On the Go With iGo Power Solutions

Over the prior few years I have spent more than half of my time on the road – at trade shows, business meetings, and vacation travel. And being the gadget geek that I am, I always carry around lots of tech toys, including a cell phone or two, a Nintendo DS Lite, a notebook computer, a camera or two, my Sony Reader, and my iPod.

As anyone who travels with lots of gadgets know, you generally need a separate charger for each device, which makes for a lot of extra bulk in one’s carry-on luggage (I don’t know about you, but I would never check vital chargers in my checked luggage).

About four years ago in a Brookstone’s at the Philadelphia airport I came across something called the iGo Juice70 – a universal power supply which came with a variety of laptop charger “tips” and the ability to also charge a second smaller piece of electronics at the same time as powering the notebook computer. I bought it and was immensely pleased with my purchase. I later found that they offered a three-way splitter for powering the smaller gadgets and got that too, allowing me to charge my notebook, cell phone, iPod, and DS Lite all at the same time. Wow. Plus I can use my Juice on airplanes where there’s seat outlet power in the form of a 12VDC car charger plug.

My first Juice adapter burned out about 18 months ago, which was a disappointment, but I bought a new one immediately at the Radio Shack near my Texas office and it has worked great, all over the world.

My only frustration would be (and still is) that I frequently get newer gadgets than they have power tips for, and thus have to wait a few months for them to have compatible tips for my gadgets. And I still have to carry separate chargers for the diverse camera batteries I use as I can’t usually schedule myself to use the in-camera charge for this. But that is not a problem iGo can easily solve themselves.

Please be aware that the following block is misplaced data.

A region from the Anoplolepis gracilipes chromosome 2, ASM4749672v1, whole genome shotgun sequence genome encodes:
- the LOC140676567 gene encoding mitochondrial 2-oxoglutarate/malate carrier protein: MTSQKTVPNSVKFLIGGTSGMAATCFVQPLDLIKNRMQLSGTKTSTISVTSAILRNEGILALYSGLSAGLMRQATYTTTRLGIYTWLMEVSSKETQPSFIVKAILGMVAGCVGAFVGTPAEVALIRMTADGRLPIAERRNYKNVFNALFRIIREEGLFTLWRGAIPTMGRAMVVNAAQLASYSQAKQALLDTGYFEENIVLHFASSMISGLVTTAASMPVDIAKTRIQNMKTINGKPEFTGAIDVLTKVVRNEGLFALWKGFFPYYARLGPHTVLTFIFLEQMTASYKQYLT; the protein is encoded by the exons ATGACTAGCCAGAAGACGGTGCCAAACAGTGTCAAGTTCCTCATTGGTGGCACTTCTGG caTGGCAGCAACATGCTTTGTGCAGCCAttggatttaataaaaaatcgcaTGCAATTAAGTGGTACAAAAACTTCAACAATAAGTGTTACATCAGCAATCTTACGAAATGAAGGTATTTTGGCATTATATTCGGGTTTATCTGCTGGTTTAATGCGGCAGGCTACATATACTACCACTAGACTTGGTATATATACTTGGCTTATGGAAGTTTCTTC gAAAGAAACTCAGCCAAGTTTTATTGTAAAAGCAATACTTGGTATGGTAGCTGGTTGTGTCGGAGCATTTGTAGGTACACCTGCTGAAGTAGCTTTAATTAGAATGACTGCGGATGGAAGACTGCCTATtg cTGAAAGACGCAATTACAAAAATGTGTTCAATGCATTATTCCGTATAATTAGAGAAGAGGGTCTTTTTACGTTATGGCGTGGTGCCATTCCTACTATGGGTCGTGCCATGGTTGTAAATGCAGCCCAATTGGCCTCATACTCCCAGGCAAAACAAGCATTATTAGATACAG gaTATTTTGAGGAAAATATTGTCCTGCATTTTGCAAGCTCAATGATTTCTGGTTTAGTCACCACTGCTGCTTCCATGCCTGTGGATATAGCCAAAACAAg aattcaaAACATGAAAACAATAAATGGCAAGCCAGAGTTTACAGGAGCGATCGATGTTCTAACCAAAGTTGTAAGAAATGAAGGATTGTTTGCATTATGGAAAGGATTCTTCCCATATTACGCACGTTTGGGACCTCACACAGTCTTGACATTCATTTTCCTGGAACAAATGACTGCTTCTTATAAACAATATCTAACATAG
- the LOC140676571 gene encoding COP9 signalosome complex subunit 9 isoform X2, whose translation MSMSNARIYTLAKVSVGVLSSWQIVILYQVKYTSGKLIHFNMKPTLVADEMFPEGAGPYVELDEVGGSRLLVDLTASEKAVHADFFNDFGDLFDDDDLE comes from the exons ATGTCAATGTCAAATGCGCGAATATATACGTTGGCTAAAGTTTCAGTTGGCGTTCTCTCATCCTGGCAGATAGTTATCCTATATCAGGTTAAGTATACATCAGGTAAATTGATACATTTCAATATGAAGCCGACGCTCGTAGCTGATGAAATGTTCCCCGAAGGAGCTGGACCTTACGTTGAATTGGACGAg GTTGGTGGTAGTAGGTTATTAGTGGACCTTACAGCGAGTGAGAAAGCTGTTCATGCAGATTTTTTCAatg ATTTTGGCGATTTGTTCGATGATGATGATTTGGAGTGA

The biggest overall drawback I have found so far has been the price of the tips ($9.99 for each new one) and the power adapters (the Juice70 is $129.99), and I wish I could get a short 3-inch cord to connect the gadgets to the power adapter plug instead of the bulky “cord savers” iGo presently sells, as with all my gadgets, having three sets of cord savers takes up a lot of space. A tip organizer would be nice too.

At the Consumer Electronics Show in January, I met with iGo’s marketing folks who showed me a smaller, sleeker version of the Juice power adapter (can’t wait for that to be readily available), and something called the iGo powerXtender (see photo above) – a dual AA battery powered charger which uses all the same iGo power tips I already use for my gadgets.


iGo sent me an evaluation unit of the powerXtender, and I have managed to put it to use a number of times when I had forgotten to recharge certain devices overnight. Most recently it was my Blackberry on Bonaire, as well as my kids Nintendo DS Lites during a long trip from New Mexico to San Juan (while the whole family was playing Uno wirelessly on four DS Lites). The powerXtender lasted for about a half-dozen charges. It doesn’t fully charge the device it’s working with (at least not in my tests), but does provide emergency power, which is what iGo promotes the powerXtender for.

For $15.99 the iGo powerXtender is a great deal for existing iGo product users, because you will likely already have all the power tips you need. For people new to the iGo product line you need to be aware that new tips are $9.99 each, so if you have several gadgets this can get costly quickly, which might be an argument to just jump in with both feet and also get the Juice70 or similar portable power adapter too.

I give the iGo Juice70 a 7.5 and the iGo powerXtender an 8.0 out of 10.0 on The Richter Scale based on my prolonged use of these devices and the drawbacks mentioned above.